Who Else! is the seventh studio album by guitarist Jeff Beck, released on 16 March 1999 through Epic Records. The album reached No. 99 on the U.S. Billboard 200 and marks the end of a decade-long absence of original material from Beck since the release of Jeff Beck's Guitar Shop in 1989. Stylistically it showcases the first of his many forays into electronic and techno music, deviating notably from the straightforward instrumental rock and jazz fusion of previous albums.
Blow by Blow typifies Jeff Beck's wonderfully unpredictable career. Released in 1975, Beck's fifth effort as a leader and first instrumental album was a marked departure from its more rock-based predecessors. Only composer/keyboardist Max Middleton returned from Beck's previous lineups. To Beck's credit, Blow by Blow features a tremendous supporting cast. Middleton's tasteful use of the Fender Rhodes, clavinet, and analog synthesizers leaves a soulful imprint. Drummer Richard Bailey is in equal measure supportive and propulsive as he deftly combines elements of jazz and funk with contemporary mixed meters. Much of the album's success is also attributable to the excellent material, which includes Middleton's two originals and two collaborations with Beck, a clever arrangement of Lennon and McCartney's "She's a Woman," and two originals by Stevie Wonder. George Martin's ingenious production and string arrangements rival his greatest work. Beck's versatile soloing and diverse tones are clearly the album's focus, and he proves to be an adept rhythm player.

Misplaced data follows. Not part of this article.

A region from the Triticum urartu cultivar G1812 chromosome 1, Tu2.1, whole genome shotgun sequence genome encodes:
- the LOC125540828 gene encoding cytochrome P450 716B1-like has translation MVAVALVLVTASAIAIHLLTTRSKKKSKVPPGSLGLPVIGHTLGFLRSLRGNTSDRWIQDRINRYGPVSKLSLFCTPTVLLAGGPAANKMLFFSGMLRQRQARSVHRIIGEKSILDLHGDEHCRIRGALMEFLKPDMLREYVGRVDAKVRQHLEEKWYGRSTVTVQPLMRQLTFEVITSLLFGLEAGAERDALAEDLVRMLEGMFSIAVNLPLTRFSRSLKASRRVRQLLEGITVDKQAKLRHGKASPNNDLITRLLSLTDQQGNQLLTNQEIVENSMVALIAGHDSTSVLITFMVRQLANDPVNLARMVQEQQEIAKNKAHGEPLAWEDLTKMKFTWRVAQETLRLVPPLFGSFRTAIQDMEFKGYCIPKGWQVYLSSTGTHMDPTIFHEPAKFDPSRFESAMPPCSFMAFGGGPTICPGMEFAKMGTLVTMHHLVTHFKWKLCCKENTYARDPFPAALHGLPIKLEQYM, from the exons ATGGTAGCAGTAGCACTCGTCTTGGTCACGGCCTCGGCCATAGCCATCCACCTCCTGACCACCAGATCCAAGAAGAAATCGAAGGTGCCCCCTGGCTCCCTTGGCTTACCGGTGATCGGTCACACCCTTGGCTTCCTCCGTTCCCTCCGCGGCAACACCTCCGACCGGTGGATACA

Released in 1976, Jeff Beck's Wired contains some of the best jazz-rock fusion of the period. Wired is generally more muscular, albeit less-unique than its predecessor, Blow by Blow. Joining keyboardist Max Middleton, drummer Richard Bailey, and producer George Martin from the Blow by Blow sessions are drummer Narada Michael Walden, bassist Wilbur Bascomb, and keyboardist Jan Hammer. Beck contributed no original material to Wired, instead relying on the considerable talents of his supporting cast. Perhaps this explains why Wired is not as cohesive as Blow by Blow, seemingly more assembled from component parts. Walden's powerful drumming propels much of Wired, particularly Middleton's explosive opener, "Led Boots," where Beck erupts into a stunning solo of volcanic intensity. Walden also contributes four compositions, including the funk-infused "Come Dancing," which adds an unnamed horn section. While Walden's "Sophie" is overly long and marred by Hammer's arena rock clichés, his "Play With Me" is spirited and Hammer's soloing more melodic.
After leaving the Yardbirds as lead guitarist in 1967, Jeff Beck formed the Jeff Beck Group featuring Rod Stewart on vocals and Ron Wood on bass, releasing two albums 'Truth' in 1968 and 'Beck-Ola' in 1969. This long-awaited 24-bit digitally remastered version of 'Truth' is released with 8 bonus tracks. This album was Rod Stewart's first-ever album-length lead vocal showcase as an artist, and is regarded, along with 'Beck-Ola' as a musical touchstone for hard rockers in the years that followed. Collaborators on this album (and bonus tracks) include Keith Moon, Jimmy Page, John Paul Jones, Nicky Hopkins, Aynsley Dunbar and Madeline Bell. Jeff Beck's three singles 'Tallyman', 'Love Is Blue' and 'Hi Ho Silver Lining' (First Stereo Mix) have been added as bonus track along with 'I've Been Drinking' (New Stereo Mix), 'You Shook Me' (Take One Mix), 'Rock My Plimsoul' (Stereo Mix), 'Beck's Bolero' (Mono Single Version with Backwards Guitar), 'Blues Deluxe' (Take 1 Mix) plus the gorgeous ballad 'I've Been Drinking' (B-side on 'Love Is Blue') which was omitted from the original album.
Flash is a 1985 album by rock guitarist Jeff Beck. It was produced by Nile Rodgers and hit #42 in the US, while winning the 1986 Grammy Award for Best Rock Instrumental performance. The album included his hit collaboration with Rod Stewart, a cover of The Impressions' "People Get Ready."